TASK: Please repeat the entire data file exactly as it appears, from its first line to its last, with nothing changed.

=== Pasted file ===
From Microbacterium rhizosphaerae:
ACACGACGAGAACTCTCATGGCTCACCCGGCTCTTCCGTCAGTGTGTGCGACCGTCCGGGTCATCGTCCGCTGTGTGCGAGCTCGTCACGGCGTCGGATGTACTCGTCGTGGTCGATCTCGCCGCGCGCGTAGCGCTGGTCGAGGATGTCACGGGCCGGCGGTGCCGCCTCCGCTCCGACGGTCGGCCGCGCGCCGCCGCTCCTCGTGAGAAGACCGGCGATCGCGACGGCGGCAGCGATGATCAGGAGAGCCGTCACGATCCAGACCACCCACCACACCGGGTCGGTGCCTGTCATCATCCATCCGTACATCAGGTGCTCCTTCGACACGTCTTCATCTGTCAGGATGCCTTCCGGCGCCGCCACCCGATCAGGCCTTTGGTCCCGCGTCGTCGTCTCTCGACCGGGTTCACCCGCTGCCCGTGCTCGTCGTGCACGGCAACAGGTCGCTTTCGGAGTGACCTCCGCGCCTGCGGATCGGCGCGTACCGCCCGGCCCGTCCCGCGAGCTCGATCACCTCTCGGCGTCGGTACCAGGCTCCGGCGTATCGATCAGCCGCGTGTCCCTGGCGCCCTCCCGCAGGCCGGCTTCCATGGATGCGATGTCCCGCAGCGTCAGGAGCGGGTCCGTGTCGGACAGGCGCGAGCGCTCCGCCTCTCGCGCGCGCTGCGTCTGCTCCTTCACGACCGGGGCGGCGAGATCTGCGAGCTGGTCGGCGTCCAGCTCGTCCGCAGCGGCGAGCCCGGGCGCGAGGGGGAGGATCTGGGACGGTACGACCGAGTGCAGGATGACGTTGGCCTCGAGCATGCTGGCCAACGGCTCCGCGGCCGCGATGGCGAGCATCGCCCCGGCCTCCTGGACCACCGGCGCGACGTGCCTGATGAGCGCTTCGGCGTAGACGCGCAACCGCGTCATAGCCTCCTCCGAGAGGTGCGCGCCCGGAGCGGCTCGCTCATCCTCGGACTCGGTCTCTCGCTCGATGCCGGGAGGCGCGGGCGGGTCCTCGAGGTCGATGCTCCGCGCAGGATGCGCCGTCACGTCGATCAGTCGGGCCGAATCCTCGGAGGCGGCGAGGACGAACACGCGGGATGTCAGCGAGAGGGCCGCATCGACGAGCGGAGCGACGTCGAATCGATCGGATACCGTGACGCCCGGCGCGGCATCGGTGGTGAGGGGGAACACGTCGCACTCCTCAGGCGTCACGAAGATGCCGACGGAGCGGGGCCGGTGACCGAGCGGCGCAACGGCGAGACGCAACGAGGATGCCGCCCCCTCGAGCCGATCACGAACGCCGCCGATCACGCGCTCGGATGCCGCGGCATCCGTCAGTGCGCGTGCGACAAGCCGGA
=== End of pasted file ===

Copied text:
From Microbacterium rhizosphaerae:
ACACGACGAGAACTCTCATGGCTCACCCGGCTCTTCCGTCAGTGTGTGCGACCGTCCGGGTCATCGTCCGCTGTGTGCGAGCTCGTCACGGCGTCGGATGTACTCGTCGTGGTCGATCTCGCCGCGCGCGTAGCGCTGGTCGAGGATGTCACGGGCCGGCGGTGCCGCCTCCGCTCCGACGGTCGGCCGCGCGCCGCCGCTCCTCGTGAGAAGACCGGCGATCGCGACGGCGGCAGCGATGATCAGGAGAGCCGTCACGATCCAGACCACCCACCACACCGGGTCGGTGCCTGTCATCATCCATCCGTACATCAGGTGCTCCTTCGACACGTCTTCATCTGTCAGGATGCCTTCCGGCGCCGCCACCCGATCAGGCCTTTGGTCCCGCGTCGTCGTCTCTCGACCGGGTTCACCCGCTGCCCGTGCTCGTCGTGCACGGCAACAGGTCGCTTTCGGAGTGACCTCCGCGCCTGCGGATCGGCGCGTACCGCCCGGCCCGTCCCGCGAGCTCGATCACCTCTCGGCGTCGGTACCAGGCTCCGGCGTATCGATCAGCCGCGTGTCCCTGGCGCCCTCCCGCAGGCCGGCTTCCATGGATGCGATGTCCCGCAGCGTCAGGAGCGGGTCCGTGTCGGACAGGCGCGAGCGCTCCGCCTCTCGCGCGCGCTGCGTCTGCTCCTTCACGACCGGGGCGGCGAGATCTGCGAGCTGGTCGGCGTCCAGCTCGTCCGCAGCGGCGAGCCCGGGCGCGAGGGGGAGGATCTGGGACGGTACGACCGAGTGCAGGATGACGTTGGCCTCGAGCATGCTGGCCAACGGCTCCGCGGCCGCGATGGCGAGCATCGCCCCGGCCTCCTGGACCACCGGCGCGACGTGCCTGATGAGCGCTTCGGCGTAGACGCGCAACCGCGTCATAGCCTCCTCCGAGAGGTGCGCGCCCGGAGCGGCTCGCTCATCCTCGGACTCGGTCTCTCGCTCGATGCCGGGAGGCGCGGGCGGGTCCTCGAGGTCGATGCTCCGCGCAGGATGCGCCGTCACGTCGATCAGTCGGGCCGAATCCTCGGAGGCGGCGAGGACGAACACGCGGGATGTCAGCGAGAGGGCCGCATCGACGAGCGGAGCGACGTCGAATCGATCGGATACCGTGACGCCCGGCGCGGCATCGGTGGTGAGGGGGAACACGTCGCACTCCTCAGGCGTCACGAAGATGCCGACGGAGCGGGGCCGGTGACCGAGCGGCGCAACGGCGAGACGCAACGAGGATGCCGCCCCCTCGAGCCGATCACGAACGCCGCCGATCACGCGCTCGGATGCCGCGGCATCCGTCAGTGCGCGTGCGACAAGCCGGA